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Things to Consider as You Walk the Pasture
Ed Heckman
Wayne County – Extension Educator

Indiana has one million acres of permanent pasture. The productive potential on many of these acres has not been reached. There are many factors that play a role in pasture productivity. The grazier can control many factors and some cannot be controlled. Considerable improvement could be made in the state’s permanent pasture, if sound management practices were implemented. Below are some considerations that each grazier should evaluate as good pasture management decisions are made.

Do not over graze: When pastures are continually overgrazed, plants are weakened and many productive species die, and unproductive ones replace them. Leaf area is reduced and the growth rate is slow. Water runoff is increased; soil temperatures increases; and overall pasture quality and quantity decrease.

Do not under graze: When pastures are under grazed, forage will accumulate and not be used. In order for pasture production to be profitable, the forage produced must be utilized. Under grazing also allows briars and woody species to get established.

Apply lime when needed: Lime provides very important nutrients and also corrects soil acidity. Acid soils can limit plant growth and vigor, especially for legumes. Lime needs are determined by soil test.

Fertilize wisely: Most permanent pastures would benefit from a soil test and subsequent fertilizer applications. Nitrogen fertilizer should be used sparingly. Nitrogen fertilizer increases yields for only a short time and then must be repeated, if yields are to be maintained. Nitrogen fertilizer tends to decrease legume content, because grass growth shades the legumes and reduces their vigor.

Encourage legumes: Legumes provide nitrogen for grasses, increase yields, and greatly improve pasture quality. Legumes require high lime fertilizer levels. If legumes are to be maintained, they must be grazed properly. Some legumes can furnish quality grazing during the summer months, when cool season grasses are less productive.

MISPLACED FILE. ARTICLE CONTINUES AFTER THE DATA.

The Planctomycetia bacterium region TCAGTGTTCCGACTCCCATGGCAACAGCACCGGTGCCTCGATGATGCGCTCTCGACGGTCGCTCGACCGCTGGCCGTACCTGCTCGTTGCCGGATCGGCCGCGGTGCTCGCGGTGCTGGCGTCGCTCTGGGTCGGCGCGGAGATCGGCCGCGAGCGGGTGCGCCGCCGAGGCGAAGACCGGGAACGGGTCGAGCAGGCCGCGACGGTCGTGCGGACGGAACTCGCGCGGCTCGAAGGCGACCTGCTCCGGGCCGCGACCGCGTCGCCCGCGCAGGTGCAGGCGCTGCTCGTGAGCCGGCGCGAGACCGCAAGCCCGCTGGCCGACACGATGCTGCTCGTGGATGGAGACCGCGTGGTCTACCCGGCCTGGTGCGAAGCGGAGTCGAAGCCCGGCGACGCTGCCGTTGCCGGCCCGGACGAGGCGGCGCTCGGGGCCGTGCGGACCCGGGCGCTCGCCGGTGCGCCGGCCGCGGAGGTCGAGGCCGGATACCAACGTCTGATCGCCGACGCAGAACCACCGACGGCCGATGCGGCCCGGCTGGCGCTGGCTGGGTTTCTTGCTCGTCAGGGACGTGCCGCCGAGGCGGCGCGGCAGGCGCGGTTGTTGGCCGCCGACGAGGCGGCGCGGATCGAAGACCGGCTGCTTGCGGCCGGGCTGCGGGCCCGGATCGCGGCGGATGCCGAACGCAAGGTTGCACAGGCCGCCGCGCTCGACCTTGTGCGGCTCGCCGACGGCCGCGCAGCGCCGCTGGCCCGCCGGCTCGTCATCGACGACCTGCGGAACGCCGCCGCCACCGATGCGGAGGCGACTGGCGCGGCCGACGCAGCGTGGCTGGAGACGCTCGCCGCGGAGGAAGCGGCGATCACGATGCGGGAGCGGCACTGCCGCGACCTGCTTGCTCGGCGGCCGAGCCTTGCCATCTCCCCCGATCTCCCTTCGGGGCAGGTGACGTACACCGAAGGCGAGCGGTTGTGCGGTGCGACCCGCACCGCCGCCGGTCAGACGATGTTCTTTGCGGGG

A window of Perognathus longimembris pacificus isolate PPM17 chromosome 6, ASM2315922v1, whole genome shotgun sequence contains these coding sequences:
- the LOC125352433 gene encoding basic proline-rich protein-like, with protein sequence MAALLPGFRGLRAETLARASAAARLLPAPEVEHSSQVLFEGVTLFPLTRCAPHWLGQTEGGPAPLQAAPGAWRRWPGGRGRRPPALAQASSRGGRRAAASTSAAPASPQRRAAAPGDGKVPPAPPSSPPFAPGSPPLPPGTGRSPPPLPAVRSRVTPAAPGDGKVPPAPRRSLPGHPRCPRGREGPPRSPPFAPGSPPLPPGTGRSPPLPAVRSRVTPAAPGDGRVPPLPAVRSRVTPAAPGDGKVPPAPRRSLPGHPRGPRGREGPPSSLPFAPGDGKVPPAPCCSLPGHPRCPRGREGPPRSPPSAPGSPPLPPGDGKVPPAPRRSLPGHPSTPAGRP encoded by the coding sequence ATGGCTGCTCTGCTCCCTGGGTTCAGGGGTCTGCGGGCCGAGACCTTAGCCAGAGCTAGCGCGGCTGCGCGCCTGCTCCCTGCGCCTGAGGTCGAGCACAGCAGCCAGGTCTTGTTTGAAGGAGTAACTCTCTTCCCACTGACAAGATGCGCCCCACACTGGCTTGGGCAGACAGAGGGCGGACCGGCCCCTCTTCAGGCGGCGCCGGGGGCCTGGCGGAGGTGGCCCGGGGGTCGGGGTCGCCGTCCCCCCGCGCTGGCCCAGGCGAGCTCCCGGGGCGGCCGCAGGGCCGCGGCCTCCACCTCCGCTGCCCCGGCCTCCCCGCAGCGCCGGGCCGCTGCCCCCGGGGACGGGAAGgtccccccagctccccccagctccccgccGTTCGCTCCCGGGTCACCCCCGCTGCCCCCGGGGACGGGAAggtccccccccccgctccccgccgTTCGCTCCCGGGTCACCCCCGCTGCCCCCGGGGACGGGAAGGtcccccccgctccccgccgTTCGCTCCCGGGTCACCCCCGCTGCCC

Control undesirable plants: In general, the plants that are growing in a permanent pasture are the ones that are suited to the conditions that exist in the pasture. To change the plant species, the environment needs to be changed. This can be accomplished by changing the grazing system, adding lime or fertilizer, or by combining both of them. Livestock will eat some weeds, when they are young and vegetative. Good grazing management will eliminate the need for clipping in most cases.

Species selection: Forage species have "personality’ traits. These traits must be matched with the soil characteristics and pasture usage. Some legumes have specific soil drainage, lime and fertility preferences. Be sure to consider these when seeding a new pasture.

Water supply: Research and observation have verified that livestock prefer to have their water supply within 600 feet of the grazing area. Animal performance and uniformity of grazing are enhanced because they spend less time and energy walking to the water supply. Water quality should be a high priority. The water system becomes a focal point as the number of paddocks increase. Water lines may be left on top of the ground until the paddock design is finalized.

Land resource: Look at your pasture areas from different locations. Where are the slopes and which direction do they face? What slopes have the best plant growth? Forage species differ in their preference of north, south, east, or west slope. Observe which species are growing well in each situation.

 

For more forage information contact Dr. Keith Johnson: johnsonk@purdue.edu

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